The Nuclear Vitamin D Receptor: Biological and Molecular Regulatory Properties Revealed

    Mark R. Haussler, G. Kerr Whitfield, Carol A. Haussler, Jui Cheng Hsieh, Paul D. Thompson, Sanford Selznick, Carlos Encinas Dominguez, Peter W. Jurutka
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    TLDR The vitamin D receptor is crucial for bone health and affects various body systems, with mutations potentially leading to disease.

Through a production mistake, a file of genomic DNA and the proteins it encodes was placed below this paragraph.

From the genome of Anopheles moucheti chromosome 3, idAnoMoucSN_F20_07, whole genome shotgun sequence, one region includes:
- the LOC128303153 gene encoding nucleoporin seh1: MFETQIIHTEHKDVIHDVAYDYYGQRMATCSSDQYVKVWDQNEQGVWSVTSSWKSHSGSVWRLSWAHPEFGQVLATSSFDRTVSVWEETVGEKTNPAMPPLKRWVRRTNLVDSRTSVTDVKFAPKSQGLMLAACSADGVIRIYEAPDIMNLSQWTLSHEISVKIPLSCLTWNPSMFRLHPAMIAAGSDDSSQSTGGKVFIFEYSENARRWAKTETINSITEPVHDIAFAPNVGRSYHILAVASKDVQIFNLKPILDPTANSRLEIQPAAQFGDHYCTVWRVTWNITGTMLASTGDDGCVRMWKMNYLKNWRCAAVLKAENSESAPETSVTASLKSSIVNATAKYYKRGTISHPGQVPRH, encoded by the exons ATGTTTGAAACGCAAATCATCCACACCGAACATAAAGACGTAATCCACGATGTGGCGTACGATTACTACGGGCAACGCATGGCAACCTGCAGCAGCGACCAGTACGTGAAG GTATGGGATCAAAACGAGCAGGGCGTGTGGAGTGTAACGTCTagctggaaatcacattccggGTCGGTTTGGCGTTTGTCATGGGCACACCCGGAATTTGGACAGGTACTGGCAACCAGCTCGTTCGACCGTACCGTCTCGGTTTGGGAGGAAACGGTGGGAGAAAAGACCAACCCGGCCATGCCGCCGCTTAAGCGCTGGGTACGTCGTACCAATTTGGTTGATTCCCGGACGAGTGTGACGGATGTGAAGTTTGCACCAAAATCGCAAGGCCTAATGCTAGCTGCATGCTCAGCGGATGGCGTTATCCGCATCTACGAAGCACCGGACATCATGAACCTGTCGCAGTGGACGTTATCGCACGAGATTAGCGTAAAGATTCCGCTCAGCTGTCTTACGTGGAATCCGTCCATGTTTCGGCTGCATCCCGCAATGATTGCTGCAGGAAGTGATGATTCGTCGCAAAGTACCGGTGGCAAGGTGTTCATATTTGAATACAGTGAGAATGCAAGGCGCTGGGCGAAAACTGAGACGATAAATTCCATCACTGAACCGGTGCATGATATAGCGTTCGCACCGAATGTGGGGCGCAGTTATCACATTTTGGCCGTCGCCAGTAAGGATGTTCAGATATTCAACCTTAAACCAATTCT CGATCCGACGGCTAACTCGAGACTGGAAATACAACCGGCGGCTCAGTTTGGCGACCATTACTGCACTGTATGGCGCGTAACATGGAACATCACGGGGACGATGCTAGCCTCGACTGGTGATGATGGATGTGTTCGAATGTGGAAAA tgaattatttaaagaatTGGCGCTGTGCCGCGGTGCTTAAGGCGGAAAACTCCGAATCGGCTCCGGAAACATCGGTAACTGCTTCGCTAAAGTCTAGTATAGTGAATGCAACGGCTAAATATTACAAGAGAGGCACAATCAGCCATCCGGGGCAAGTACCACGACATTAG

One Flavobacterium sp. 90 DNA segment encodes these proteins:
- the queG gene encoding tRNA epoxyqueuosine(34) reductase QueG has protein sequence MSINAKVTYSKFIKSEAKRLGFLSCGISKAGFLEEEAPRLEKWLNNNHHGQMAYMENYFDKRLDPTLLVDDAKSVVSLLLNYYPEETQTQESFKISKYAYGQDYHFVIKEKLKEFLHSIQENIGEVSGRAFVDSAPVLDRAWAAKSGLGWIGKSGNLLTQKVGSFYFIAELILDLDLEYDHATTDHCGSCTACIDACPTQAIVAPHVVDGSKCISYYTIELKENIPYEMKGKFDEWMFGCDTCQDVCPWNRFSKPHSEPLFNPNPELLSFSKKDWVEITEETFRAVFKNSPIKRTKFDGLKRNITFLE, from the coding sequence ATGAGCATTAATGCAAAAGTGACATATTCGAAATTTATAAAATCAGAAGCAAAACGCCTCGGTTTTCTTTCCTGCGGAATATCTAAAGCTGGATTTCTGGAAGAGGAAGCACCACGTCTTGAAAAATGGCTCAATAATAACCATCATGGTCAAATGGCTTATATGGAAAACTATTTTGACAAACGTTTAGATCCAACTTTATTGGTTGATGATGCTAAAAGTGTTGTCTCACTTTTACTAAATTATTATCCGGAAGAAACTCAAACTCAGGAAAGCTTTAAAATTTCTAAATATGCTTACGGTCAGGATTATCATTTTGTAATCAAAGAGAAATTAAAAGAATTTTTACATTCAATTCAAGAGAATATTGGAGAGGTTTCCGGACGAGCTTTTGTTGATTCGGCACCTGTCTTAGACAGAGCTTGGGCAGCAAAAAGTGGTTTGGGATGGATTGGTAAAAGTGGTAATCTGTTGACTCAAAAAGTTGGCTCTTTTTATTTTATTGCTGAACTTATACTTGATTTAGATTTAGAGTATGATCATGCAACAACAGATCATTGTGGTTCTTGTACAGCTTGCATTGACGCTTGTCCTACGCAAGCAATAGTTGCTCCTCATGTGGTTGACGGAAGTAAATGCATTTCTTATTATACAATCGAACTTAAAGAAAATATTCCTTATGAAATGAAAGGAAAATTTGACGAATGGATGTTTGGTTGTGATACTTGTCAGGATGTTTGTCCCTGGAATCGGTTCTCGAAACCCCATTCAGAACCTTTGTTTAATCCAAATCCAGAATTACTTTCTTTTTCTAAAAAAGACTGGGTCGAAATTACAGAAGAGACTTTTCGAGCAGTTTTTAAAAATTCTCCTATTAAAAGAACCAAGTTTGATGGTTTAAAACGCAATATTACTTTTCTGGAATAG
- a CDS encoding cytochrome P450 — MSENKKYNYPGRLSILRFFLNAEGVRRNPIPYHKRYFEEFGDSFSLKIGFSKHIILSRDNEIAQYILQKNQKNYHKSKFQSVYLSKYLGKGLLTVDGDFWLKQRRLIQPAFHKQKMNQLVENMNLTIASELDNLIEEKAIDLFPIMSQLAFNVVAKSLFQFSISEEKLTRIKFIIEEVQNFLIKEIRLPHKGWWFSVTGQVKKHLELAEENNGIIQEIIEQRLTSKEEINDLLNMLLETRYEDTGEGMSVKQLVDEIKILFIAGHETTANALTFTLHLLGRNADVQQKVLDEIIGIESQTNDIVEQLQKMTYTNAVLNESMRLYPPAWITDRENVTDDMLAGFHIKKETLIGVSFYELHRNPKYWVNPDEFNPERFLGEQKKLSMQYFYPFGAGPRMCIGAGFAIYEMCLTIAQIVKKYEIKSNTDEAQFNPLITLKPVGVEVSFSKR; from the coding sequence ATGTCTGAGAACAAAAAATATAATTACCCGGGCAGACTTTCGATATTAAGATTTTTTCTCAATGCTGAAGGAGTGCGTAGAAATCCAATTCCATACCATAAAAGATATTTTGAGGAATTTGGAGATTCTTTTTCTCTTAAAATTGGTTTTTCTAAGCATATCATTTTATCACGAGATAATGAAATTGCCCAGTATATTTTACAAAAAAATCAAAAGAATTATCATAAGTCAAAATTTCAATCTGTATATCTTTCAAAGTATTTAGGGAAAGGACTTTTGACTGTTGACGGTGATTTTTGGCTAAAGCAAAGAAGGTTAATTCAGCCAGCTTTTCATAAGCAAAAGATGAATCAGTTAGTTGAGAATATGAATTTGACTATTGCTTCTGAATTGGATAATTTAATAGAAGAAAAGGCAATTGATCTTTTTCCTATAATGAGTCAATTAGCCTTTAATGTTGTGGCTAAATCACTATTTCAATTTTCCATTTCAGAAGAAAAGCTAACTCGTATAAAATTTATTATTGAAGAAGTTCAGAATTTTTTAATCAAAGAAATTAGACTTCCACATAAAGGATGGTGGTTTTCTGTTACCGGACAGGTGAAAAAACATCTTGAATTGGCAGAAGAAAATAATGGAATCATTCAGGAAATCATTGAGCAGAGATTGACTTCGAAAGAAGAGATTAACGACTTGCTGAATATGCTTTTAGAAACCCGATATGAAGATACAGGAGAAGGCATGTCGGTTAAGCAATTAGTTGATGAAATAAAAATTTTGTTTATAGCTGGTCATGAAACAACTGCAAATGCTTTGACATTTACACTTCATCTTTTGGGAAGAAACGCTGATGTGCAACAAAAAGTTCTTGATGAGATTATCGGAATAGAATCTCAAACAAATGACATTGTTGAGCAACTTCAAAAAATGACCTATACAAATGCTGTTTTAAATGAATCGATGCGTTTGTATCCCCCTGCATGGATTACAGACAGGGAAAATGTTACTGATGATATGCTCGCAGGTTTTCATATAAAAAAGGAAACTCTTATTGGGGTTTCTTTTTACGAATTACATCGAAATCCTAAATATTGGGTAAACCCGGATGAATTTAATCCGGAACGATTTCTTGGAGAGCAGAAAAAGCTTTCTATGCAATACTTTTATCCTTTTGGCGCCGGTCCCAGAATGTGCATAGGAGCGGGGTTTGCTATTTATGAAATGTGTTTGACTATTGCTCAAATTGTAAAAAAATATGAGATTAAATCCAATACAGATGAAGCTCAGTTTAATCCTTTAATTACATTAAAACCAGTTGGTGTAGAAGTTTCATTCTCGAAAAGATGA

The document from 1998 reviewed the role of the vitamin D receptor (VDR) in gene expression regulation and its importance in calcium and phosphate homeostasis, necessary for bone mineralization. It discussed VDR's involvement in various bodily systems, including immune and neural systems, and its necessity for hair and skin development, as evidenced by the phenotype of VDR knockout mice. These mice displayed symptoms similar to hereditary hypocalcemic vitamin D–resistant rickets (HVDRR), such as alopecia and bone mineralization defects. The review also addressed the feedback regulation of vitamin D metabolism by the VDR and the implications of VDR mutations in human diseases. The document emphasized VDR's significance in the vitamin D endocrine system and its potential as a therapeutic target.
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